“Didn’t I love you once?”
She wrote in the sand, looked over the water to the green hills, to the clear shape of the island on the horizon, at the children splashing, and looked up into his face.
“Like a postcard?”
“Yes, you know, with all the colours, of everything, so clear.”
She looked again, at the sky with the sea-gull gliding, silver, but her mind was full of his tendernesses and she did not know what she was going to do.
“You remember that postcard you gave me, of the little boy, with the straw hat?”
He stopped trying to see the gull against the sun and faced her. A small frown shaped between his brows.
“Which one was that?”
“You remember,” she pouted, “the first card you wrote me, the card you brought to wish me luck in my History test, you remember.”
He leaned back with a grin.
“Of course,” he replied, searching her face, “I remember, I remember now.”
They smiled at each other and she blushed, her dimples deep.
“I remember,” he said softly, looking out to sea again. An aeroplane appeared over the hills. They watched until it dropped behind the lighthouse on the promontory.
“It’s really nice today,” she said, “I should have brought my bathing suit.”
“True, and give that beautiful body some good sun.”
She laughed, her arms around his neck. He held her around the waist, his head on her breasts.
An old woman with a small pail came near, collecting almonds, and they moved apart.
“So you think you’ll take the job in the country,” he asked, leaning back.
“I haven’t decided yet. I don’t know what I’ll do. Housing is always a problem.”
“The country will be good. It will be alright, you’ll be okay.”
She shifted away.
“Mr. Optimism,” she said, a little roughly, “everything will always work out, eh?”
He watched the children playing football and lifted his gaze to the red and white lighthouse.
“ ‘Let not your heart be troubled.’” He looked into the sky. “I don’t see why I should worry.”
Distractedly, she drew a heart in the sand and added an arrow.
“So what you going to do, when you get home?” She was feeling that horrible emptiness in her stomach.
He caressed her foot.
“Me?” He frowned and sat up, pushing his heel into the sand. “Me? I don’t know yet, but it will work out.”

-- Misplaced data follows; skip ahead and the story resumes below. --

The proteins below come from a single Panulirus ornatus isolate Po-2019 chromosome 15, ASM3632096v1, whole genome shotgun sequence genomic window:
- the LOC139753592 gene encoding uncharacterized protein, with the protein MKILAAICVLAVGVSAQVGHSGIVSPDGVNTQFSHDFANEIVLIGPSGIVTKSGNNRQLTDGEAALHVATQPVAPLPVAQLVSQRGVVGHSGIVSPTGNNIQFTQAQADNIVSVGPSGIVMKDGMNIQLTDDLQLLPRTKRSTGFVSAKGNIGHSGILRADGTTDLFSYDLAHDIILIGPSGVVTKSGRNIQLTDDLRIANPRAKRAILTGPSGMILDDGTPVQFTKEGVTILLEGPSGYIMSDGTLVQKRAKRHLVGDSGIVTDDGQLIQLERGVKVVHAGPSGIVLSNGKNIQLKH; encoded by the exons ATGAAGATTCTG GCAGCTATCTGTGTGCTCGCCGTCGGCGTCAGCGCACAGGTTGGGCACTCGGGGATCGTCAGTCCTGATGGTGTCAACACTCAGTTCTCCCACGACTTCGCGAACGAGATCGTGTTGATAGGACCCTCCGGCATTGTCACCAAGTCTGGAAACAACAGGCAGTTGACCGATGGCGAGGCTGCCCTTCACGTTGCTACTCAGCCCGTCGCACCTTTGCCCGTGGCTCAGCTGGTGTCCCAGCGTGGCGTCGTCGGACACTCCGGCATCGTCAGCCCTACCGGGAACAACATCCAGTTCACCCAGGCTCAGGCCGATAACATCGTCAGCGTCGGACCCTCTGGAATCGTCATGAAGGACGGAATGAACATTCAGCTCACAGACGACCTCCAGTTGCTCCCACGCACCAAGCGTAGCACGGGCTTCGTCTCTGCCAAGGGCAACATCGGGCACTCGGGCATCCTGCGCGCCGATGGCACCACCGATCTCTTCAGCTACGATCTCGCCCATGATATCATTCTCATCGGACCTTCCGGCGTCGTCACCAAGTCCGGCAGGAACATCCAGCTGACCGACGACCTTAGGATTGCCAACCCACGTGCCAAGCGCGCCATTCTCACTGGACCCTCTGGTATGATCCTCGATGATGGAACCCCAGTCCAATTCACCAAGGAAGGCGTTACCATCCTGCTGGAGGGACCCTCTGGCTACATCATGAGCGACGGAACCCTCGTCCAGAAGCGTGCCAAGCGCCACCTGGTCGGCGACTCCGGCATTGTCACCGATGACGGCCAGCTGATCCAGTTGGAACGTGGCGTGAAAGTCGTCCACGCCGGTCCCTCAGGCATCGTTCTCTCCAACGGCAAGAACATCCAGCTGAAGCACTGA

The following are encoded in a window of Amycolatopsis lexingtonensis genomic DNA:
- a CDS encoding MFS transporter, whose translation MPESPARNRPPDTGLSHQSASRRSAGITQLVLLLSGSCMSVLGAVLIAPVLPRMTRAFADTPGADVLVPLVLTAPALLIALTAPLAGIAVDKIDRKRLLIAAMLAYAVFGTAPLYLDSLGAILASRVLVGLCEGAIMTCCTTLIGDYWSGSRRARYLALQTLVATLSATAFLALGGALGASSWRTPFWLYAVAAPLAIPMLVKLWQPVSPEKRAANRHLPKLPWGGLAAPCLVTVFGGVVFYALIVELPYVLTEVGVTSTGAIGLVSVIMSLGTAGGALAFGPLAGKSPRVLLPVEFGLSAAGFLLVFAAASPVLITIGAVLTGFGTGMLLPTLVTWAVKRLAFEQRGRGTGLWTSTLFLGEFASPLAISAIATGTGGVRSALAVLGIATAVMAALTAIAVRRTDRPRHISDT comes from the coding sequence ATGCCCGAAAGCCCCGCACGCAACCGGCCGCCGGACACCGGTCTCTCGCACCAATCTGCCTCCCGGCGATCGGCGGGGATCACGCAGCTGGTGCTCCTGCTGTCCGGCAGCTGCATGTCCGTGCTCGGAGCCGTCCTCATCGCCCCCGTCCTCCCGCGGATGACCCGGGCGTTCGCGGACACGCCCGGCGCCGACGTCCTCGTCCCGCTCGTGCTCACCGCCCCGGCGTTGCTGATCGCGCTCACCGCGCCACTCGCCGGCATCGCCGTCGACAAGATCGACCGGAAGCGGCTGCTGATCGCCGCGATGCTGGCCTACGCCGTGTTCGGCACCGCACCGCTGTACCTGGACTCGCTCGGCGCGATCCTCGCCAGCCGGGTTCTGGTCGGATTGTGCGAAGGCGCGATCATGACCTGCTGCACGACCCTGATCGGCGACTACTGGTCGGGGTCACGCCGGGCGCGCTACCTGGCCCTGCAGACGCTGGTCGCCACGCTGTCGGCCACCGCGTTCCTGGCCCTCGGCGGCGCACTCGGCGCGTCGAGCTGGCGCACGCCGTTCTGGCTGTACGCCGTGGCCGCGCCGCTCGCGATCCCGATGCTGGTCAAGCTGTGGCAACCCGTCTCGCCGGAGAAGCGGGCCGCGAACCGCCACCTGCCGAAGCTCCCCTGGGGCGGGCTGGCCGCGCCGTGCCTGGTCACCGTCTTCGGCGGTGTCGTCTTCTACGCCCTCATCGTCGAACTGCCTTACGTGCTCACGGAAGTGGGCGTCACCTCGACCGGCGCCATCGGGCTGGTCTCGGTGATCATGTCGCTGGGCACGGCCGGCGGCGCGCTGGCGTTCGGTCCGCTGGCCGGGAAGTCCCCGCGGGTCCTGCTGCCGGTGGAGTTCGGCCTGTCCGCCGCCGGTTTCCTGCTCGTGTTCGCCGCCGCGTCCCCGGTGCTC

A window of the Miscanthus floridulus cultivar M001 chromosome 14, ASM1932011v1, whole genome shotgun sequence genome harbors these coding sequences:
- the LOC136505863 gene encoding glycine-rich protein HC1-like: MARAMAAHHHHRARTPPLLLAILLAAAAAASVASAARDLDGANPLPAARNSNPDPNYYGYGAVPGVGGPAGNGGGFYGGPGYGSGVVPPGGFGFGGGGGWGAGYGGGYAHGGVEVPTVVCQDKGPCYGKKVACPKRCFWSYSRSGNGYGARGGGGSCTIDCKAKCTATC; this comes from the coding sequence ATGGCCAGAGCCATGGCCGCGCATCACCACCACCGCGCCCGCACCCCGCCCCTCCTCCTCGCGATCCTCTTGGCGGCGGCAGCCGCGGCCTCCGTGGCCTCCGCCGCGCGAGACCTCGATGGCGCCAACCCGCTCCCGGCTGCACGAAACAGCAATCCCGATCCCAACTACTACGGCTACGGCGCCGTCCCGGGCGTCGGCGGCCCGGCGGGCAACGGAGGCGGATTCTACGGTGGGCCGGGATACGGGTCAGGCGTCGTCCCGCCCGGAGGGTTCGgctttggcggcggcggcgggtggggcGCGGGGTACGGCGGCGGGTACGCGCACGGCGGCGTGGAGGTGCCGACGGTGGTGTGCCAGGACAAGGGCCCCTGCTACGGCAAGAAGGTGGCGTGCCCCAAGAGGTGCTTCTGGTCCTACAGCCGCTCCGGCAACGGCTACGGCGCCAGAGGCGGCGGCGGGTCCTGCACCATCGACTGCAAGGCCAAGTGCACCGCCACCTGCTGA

She stood up and shook out the leg of her jeans. She stepped on the heart and arrow and rubbed them out. She kept staring down, away from him. He watched her and then stood up, put his hand on the nape of her neck, and kissed her on the lips.
“I am glad you came here,” she said finally.
They picked up their shoes and walked down the beach, their arms around each other. A plane took off from the nearby airport and came roaring low over their heads. They watched it climb over the hills.
She took his hand and they walked where the water broke softly, letting it wash their feet and wet the cuffs of their jeans.
“Take good care, you hear?”
“You too,” she whispered, kissing his fingers, and coming close to him.
A football bounced near them, the group of boys came screaming after it, and surrounded them. He kicked the ball away, then they sat on the root of an almond tree and put on their shoes.
John Robert Lee is a St. Lucian writer who has published several collections of poetry. His short stories and poems appear in numerous international magazines, and his work is featured in World Poetry Portfolio #58, edited by Sudeep Sen for Molossus (2013).
His publications include: ‘Sighting and other poems of faith’ (2013), ‘elemental: new and selected poems’ (Peepal Tree Press, 2008), ‘Canticles’ (2007), a collection of poems illustrated with his photographs: ‘Artefacts’ (2000), ‘Saint Lucian’ (1988) and ‘Vocation’ (1975).
Readers wanting to know more about John Robert Lee’s work should take a look at our November Poet of the Month interview.
All photographs © John Robert Lee